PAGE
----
By the time we finish kindergarten, we have a
pretty good notion that life is not fair. Even so, we want life to be fair and
we even expect it to be fair. When it isn’t some of us can get pretty
Jesus gave us a parable about fairness in Matthew
20:1-16. He said:
1 “For the kingdom
of heaven is like a landowner who went out early in the morning to hire workers
for his vineyard. 2 He agreed to pay them a denarius for the day and
sent them into his vineyard.
3 “About nine in the morning he went out and saw others
standing in the marketplace doing nothing. 4 He told them, ‘You also
go and work in my vineyard, and I will pay you whatever is right.’ 5
So they went.
“He went out again about noon and about three in the afternoon and did the
same thing. 6 About five in the afternoon he went out and found
still others standing around. He asked them, ‘Why have you been standing here
all day long doing nothing?’
7 ” ‘Because no one has hired us,’ they answered.
“He said to them, ‘You also go and
work in my vineyard.’
8 “When evening came, the owner of the vineyard said to his
supervisor, ‘Call the workers and pay them their wages, beginning with the last
ones hired and going on to the first.’
9 “The workers who were hired about five in the afternoon came
and each received a denarius. 10 So when those came who were hired
first, they expected to receive more. But each one of them also received a denarius.
11 When they received it, they began to grumble against the
landowner. 12 ‘These men who were hired last worked only one hour,’
they said, ‘and you have made them equal to us who have borne the burden of the
work and the heat of the day.’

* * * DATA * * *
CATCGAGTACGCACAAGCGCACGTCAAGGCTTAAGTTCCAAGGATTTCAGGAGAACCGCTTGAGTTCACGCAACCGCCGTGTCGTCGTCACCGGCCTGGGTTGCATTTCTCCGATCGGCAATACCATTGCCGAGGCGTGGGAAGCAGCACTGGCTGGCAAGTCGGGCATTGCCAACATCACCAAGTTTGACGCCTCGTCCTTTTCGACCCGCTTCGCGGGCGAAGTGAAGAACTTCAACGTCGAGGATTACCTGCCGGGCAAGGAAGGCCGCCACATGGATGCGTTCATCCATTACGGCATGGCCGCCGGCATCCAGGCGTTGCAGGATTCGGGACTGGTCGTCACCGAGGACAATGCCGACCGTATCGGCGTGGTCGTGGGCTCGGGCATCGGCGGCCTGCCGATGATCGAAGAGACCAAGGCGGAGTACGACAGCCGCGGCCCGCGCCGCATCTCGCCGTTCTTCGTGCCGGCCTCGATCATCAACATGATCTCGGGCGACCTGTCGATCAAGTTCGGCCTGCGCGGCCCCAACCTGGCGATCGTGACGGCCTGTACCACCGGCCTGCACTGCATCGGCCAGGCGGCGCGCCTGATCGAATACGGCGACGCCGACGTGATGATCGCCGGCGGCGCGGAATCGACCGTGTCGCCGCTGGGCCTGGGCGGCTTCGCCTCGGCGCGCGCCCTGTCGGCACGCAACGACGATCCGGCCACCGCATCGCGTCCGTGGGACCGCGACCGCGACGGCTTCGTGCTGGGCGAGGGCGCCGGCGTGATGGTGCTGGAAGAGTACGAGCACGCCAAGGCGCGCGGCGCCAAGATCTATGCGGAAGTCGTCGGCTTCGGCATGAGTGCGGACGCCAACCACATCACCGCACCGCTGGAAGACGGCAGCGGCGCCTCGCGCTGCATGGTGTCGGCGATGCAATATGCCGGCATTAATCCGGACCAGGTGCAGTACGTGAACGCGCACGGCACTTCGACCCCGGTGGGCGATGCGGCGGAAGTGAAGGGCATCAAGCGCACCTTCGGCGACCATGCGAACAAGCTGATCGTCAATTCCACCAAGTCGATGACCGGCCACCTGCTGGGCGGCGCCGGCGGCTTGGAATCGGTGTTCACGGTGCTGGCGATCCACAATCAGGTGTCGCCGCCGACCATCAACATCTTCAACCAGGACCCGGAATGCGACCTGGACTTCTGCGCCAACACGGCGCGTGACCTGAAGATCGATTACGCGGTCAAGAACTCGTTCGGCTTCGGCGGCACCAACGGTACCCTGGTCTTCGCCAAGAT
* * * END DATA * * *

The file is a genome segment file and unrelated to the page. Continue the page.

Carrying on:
13 “But he answered one of them, ‘Friend, I am not being unfair
to you. Didn’t you agree to work for a denarius? 14 Take your pay
and go. I want to give the one who was hired last the same as I gave you. 15
Don’t I have the right to do what I want with my own money? Or are you envious
because I am generous?’
16 “So the last will be first, and the first will be
A denarius was pretty good money for a day’s work,
about the same as the pay of a Roman soldier. Being a Roman soldier was not the
most prestigious job, but it was higher up the social ladder than the common
vineyard worker. So the workers eagerly accepted the job. But they were not
happy that others got the same pay for far less work.
Jesus wasn’t giving us a civics lesson. He was
telling us about how grace works in the kingdom of God. It doesn’t matter how
good we’ve been compared to how good someone else has been. It doesn’t matter
how sinful we’ve been compared to how sinful someone else has been. Salvation
simply isn’t tied to anything but the riches of God’s love and grace.
Paul wrote in Ephesians 2:8-9: “For it is by grace you have been saved,
through faith—and this is not from yourselves, it is the gift of God— 9
not by works, so that no one can boast.”
Regardless of the relative pain or ease of our
life’s journey, salvation comes only by grace and not by what we do. Like any
gift, the only thing we can do with grace is have a little faith. In other
words, trust the Giver and accept and embrace the gift.
With God, we don’t get what we deserve. We get
everything we don’t deserve—his unfailing love and a new life in Jesus Christ.
I’m Joseph Tkach, speaking of LIFE.